Roman Colosseum, Sin’s Tyranny Crumbles Before God's Grace
From Guilt to Glory -- Experienced

God's Strange Servants

Author: Ray C. Stedman

Our study in Romans has brought us to that famous passage in Chapter 13 that deals with the Christian and his relationship to the government. It isn't very hard to think of President Jimmy Carter as a servant of God. His personal profession of a new birth has been well publicized. But I wonder if you have ever thought of Leonid Brezhnev as a servant of God? Or Idi Amin? Or even Adolph Hitler? And yet the amazing thing that this passage declares is that men like that are, in some sense, servants of God.

I think this shows how much we need to have our minds renewed, our thinking changed, as the twelfth chapter of this letter tells us, in order that we will not be conformed to the thinking of the age. I find that those who are not Christians have great difficulty in thinking of governmental leaders who are tyrannical, vicious, or cruel, as, in any sense, being servants of God. And yet, if we Christians are going to conform our thinking to reality, i.e., proof as God sees it, this is what we must begin to think. We need to have our minds renewed to what the Scriptures say, and to think along those lines about the life around us, in order that we might be able to present our bodies available to God to use in whatever situation we find ourselves. The first thing the apostle tells us about our government is where it comes from: Where does it originate? The answer is given in the very first verse:

Everyone must submit himself to the governing authorities, for there is no authority except that which God has established. The authorities that exist have been established by God. (Romans 13:1 NIV)

When Paul refers to governing authorities, he uses a phrase that can best be translated "the powers that be." He is not just talking about heads of state; he is talking about all levels of authority, all the way down to the local dog-catcher. These are the powers that be, those that exist. He tells us that the thing we must think about these governmental offices is that they are, in some way, brought into being by God himself.

I often hear people ask, "Which form of government is the best? Which is the one God wants us to have?" We Americans would love to think that democracy obviously is the most God-honored form of government. But I don't think you can establish that from the Scriptures. In fact, the Scriptures reflect various forms of government. So when you ask, "Which government is the best kind? Is it a monarchy? An oligarchy (i.e., ruled by a few)? Is it a republic? A democracy?" The answer of Scripture is not necessarily any of these. It is whatever God has brought into being. That is best for that particular place and time in history. God has brought it into being, considering the makeup of the people, the degree of truth and light which is disseminated among them, and the moral conditions that are prevailing. For that condition, for that time and place, God has brought into being a particular government.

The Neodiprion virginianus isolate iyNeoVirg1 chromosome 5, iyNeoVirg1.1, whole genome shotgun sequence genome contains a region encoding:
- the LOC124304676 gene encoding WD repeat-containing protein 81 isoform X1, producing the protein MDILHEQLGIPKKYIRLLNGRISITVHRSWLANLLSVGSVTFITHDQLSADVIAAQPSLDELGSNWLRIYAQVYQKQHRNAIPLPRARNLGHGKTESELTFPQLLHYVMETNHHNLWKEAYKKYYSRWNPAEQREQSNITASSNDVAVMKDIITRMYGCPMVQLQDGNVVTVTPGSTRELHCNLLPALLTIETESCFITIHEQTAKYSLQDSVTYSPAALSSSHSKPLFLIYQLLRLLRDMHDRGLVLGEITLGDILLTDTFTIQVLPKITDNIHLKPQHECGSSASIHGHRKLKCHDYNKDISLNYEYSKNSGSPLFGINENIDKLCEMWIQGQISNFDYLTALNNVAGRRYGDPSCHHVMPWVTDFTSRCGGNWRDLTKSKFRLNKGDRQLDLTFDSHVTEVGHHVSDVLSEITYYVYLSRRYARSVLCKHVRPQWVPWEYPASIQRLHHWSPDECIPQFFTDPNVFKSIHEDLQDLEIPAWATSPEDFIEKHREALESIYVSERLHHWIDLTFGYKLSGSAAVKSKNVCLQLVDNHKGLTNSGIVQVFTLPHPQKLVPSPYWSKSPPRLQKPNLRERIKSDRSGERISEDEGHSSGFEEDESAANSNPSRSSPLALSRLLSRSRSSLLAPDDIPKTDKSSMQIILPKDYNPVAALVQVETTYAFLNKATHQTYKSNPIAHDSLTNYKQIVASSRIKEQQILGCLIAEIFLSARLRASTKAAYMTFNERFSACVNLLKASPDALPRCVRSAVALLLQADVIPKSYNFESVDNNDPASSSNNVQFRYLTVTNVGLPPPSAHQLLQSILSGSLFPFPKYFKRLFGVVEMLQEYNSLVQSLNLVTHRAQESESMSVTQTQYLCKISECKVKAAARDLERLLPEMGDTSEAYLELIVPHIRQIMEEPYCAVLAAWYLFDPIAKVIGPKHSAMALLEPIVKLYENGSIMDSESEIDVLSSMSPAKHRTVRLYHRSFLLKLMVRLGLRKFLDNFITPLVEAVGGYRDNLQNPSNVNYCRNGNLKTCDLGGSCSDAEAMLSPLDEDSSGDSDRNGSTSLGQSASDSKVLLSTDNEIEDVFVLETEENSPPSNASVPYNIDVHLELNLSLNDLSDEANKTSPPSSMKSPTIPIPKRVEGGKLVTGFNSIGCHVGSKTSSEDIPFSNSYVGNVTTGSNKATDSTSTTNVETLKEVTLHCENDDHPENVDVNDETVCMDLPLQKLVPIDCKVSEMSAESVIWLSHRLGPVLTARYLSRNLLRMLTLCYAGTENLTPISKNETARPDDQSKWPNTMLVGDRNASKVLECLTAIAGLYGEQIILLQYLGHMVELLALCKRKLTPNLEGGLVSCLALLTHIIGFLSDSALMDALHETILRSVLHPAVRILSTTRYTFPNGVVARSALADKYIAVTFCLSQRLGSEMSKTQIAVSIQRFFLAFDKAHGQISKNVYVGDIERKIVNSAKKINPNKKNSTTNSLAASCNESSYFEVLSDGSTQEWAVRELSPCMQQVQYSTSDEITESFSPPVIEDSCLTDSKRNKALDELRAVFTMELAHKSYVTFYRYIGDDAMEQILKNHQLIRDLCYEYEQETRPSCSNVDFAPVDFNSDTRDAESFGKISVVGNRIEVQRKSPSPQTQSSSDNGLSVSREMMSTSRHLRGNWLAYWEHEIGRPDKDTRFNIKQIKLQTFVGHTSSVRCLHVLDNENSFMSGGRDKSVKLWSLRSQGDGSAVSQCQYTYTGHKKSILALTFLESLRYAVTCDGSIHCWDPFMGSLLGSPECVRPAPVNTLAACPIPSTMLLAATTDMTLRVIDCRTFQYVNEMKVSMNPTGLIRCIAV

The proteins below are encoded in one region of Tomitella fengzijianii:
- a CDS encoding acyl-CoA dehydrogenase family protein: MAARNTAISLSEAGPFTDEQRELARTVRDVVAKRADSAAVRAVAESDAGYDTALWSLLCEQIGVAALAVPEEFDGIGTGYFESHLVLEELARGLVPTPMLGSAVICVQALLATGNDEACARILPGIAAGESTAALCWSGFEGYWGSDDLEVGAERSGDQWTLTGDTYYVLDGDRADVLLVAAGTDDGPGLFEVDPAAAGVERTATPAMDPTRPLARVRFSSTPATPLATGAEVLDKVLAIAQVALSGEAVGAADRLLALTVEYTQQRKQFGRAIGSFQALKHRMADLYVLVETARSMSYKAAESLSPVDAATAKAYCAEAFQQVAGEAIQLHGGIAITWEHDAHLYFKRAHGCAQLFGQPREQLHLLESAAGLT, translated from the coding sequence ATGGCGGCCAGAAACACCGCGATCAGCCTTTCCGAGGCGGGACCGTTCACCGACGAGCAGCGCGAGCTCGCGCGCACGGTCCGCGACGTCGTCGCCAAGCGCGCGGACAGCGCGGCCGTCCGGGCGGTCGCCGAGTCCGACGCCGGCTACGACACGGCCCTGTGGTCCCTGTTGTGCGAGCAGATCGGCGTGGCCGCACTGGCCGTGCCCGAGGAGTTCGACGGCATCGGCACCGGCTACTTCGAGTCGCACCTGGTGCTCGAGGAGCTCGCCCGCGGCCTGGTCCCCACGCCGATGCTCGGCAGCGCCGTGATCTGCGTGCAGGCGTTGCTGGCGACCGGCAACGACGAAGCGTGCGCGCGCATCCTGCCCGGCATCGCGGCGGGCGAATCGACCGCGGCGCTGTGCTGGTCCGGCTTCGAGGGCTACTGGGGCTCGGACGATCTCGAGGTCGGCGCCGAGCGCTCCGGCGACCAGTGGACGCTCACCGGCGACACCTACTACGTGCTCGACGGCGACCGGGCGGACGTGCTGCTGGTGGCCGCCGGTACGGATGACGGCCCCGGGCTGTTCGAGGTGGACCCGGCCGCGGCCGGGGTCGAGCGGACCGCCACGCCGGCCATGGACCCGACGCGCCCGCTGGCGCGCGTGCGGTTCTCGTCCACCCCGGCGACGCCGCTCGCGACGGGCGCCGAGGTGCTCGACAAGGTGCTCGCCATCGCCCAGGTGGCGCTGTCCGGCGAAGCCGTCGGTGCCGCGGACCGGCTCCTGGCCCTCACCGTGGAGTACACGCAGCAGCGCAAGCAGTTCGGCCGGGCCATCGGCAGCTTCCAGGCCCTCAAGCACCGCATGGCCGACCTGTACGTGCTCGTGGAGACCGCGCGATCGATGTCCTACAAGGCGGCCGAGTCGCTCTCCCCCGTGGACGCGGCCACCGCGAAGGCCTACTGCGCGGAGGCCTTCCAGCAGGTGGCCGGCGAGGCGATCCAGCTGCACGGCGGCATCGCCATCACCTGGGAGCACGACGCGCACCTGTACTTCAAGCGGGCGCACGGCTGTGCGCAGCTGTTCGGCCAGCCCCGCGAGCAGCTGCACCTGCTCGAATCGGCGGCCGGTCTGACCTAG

Now, that government can change. God doesn't ordain any one form of government to be continued forever. If the people grow toward understanding of truth, and morality prevails in a community, the form of government may well take on a democratic pattern. Where truth disappears, government seems to become more autocratic. But, in any case, the point the apostle makes is that whatever form of government you find, God is behind it. Don't ever think of any state or any government as something that in itself is opposed to God, because it isn't. That includes Communism as much as any other form of government. That is the clear statement of this passage. I think we have to begin to clear our thinking along that line.

This truth is not confined to the New Testament. You find it in the Old Testament as well. In the book of Daniel, Daniel stood before one of the greatest monarchs the world has ever seen, one of the most autocratic of kings, and said to him, "God changes times and seasons, God removes kings, and he sets up kings," (Daniel 2:21a RSV). There it is made clear that God definitely has a hand in whatever is going on on the earth at any particular time. Sometimes we are tempted, or even taught, to think of God as being remote from our political affairs, that he is off in heaven somewhere turning a rather morbid eye on us human beings struggling along with our political problems down here. But Scripture never takes that pattern. He is not on some remote Mount Olympus; he is right among us, involved in the pattern of governments; and he raises up kings and puts down others, raises up rulers and changes the form of government. The apostle clearly sets this before us in Romans 13.